Currently about 3x Ceres mass, though it may have about Earth mass early in its history. See https://en.wikipedia.org/wiki/Asteroid_belt#Formation and https://en.wikipedia.org/wiki/Asteroid_belt#Evolution
Er... the Wikipedia page you're citing at  has this to say:
"Results from simulations of planetary formation support the idea that a randomly chosen stable planetary system will likely satisfy a Titius–Bode law."
"96% of these exoplanet systems adhere to a generalized Titius–Bode relation to a similar or greater extent than the Solar System does."
Once you've filtered out systems with two or fewer planets, you need orbital measurements with decent precision to tell whether a plot of planet spacing is actually linear on a log scale or not. Measuring a planet's orbit requires a decent amount of observation (since we can't measure star/planet mass directly and don't usually measure period directly), so unconfirmed systems likely don't have good measurements.
It's likely that most of the unmentioned systems get filtered out by one of the above two criteria.
Earth would we Sol#0
Kepler-90#-1.3, Kepler-90#-1.1, out to Kepler-90#0 for the outermost one on his graph.
That way, finding a new planet doesn't require either renumbering to specify where the planet is relative to the star. (BTW, I'm not real happy about using AU as the base measurement. It might be better to use Megameters since you're less likely to end up with negative log)
If the proto solar system's matter distribution was a Gaussian-like distribution, it would make sense that matter density droped in a logarithmic scale, and thus planets formed droped logarithmically w.r.t radius.
More intuitively.. further away from the sun has less probability for rocks/particles to interact with each other.
Jupiter, with 72% of all planetary mass, is more than twice as heavy as all other planets, combined.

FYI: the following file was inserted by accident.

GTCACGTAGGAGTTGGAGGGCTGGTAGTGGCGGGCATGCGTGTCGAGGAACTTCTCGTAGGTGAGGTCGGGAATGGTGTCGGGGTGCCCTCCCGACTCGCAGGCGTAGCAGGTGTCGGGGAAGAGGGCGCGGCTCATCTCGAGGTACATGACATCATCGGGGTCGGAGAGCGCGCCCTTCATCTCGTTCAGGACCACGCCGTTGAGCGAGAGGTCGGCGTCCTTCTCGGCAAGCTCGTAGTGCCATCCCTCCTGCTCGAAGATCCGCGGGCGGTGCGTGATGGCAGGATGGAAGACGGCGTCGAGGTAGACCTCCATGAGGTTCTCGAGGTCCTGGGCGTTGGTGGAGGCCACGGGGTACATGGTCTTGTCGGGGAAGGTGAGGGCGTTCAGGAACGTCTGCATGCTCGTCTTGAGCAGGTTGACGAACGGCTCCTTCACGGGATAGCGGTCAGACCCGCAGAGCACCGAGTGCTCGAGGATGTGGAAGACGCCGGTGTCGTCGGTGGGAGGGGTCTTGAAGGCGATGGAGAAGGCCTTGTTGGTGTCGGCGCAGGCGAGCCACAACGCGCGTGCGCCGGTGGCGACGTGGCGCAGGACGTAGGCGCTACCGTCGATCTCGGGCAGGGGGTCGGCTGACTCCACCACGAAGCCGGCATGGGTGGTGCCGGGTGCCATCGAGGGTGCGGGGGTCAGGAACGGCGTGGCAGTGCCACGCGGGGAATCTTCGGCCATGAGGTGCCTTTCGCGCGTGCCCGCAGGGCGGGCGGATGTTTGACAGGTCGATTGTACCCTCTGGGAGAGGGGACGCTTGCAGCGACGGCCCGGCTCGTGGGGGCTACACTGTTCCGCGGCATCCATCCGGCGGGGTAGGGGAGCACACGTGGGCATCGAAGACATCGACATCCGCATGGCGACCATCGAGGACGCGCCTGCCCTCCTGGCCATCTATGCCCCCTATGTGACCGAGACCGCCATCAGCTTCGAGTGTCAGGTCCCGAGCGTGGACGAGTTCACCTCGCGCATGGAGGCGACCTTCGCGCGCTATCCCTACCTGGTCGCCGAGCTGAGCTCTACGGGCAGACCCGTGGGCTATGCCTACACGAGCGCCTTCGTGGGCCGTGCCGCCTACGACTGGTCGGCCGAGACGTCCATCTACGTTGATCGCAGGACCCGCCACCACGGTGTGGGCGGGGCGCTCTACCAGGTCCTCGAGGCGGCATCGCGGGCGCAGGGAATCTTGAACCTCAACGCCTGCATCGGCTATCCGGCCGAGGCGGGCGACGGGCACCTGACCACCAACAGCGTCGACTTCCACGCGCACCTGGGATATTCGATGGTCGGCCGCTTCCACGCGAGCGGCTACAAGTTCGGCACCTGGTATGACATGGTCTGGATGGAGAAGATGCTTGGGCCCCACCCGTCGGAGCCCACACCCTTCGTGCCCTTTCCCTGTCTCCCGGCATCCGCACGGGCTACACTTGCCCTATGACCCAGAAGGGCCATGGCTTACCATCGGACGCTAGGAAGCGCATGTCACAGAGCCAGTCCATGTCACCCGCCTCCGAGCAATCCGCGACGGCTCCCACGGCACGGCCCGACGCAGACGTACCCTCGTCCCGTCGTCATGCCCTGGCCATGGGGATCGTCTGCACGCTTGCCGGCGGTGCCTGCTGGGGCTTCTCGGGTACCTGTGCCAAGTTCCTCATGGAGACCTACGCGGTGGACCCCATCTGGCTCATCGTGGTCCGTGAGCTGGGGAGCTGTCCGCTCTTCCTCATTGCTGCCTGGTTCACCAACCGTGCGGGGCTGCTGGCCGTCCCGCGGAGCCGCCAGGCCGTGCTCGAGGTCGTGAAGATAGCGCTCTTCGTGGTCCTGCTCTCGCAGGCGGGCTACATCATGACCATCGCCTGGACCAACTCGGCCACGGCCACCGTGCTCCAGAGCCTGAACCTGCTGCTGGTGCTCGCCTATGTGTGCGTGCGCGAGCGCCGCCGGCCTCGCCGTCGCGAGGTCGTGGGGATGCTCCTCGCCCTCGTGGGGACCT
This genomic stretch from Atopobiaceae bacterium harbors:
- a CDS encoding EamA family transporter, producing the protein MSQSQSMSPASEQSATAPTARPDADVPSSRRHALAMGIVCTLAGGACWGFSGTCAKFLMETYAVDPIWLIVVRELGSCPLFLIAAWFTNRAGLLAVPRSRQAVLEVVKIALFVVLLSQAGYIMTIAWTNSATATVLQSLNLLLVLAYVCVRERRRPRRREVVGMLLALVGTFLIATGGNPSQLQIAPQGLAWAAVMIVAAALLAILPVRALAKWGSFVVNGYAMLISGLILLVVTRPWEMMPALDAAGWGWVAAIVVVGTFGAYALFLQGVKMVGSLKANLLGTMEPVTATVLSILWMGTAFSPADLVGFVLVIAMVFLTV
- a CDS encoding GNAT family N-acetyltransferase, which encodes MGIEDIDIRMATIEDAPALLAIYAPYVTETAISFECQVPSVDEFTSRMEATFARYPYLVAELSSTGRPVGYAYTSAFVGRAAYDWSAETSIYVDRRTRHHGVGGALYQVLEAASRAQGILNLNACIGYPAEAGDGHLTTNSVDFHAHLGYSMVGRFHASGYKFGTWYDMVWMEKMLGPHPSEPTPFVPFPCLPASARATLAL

Saturn, Uranus and Neptune take most of the remaining 28% (https://en.wikipedia.org/wiki/List_of_Solar_System_objects_b...)
(Of course, there also is way more volume that far away)
I recall one of the earliest breakthroughs in orbital mechanics was someone figuring out how the area of a slice of a elliptical orbit was the same anywhere in the orbit, when the angle of the arc is calculated as a unit of time and not degrees.
Not to say you’re wrong. I think you’re right, but the quality you’re attributing to the system is a behavior of the system that has an underlying link to physics that may already be well explored. Just nobody has bothered to put a pretty plot in front of us armchair types and students before.
That would be Kepler's second law. It states that a line between the sun and the planet sweeps equal areas in equal periods of time.
And calculus has an explanation for why that’s the case.
Regardless of your approach the sun is too big to usefully represent on the same scale and have all other objects be visible
It isn't on a log scale but this example is easy to see as a counterexample to the OP as there are two planets out in large orbits that orbit close together with a large gap between the first planet.
Obviously you hear things with your ears. And equally obviously, you can expect things in a simulation.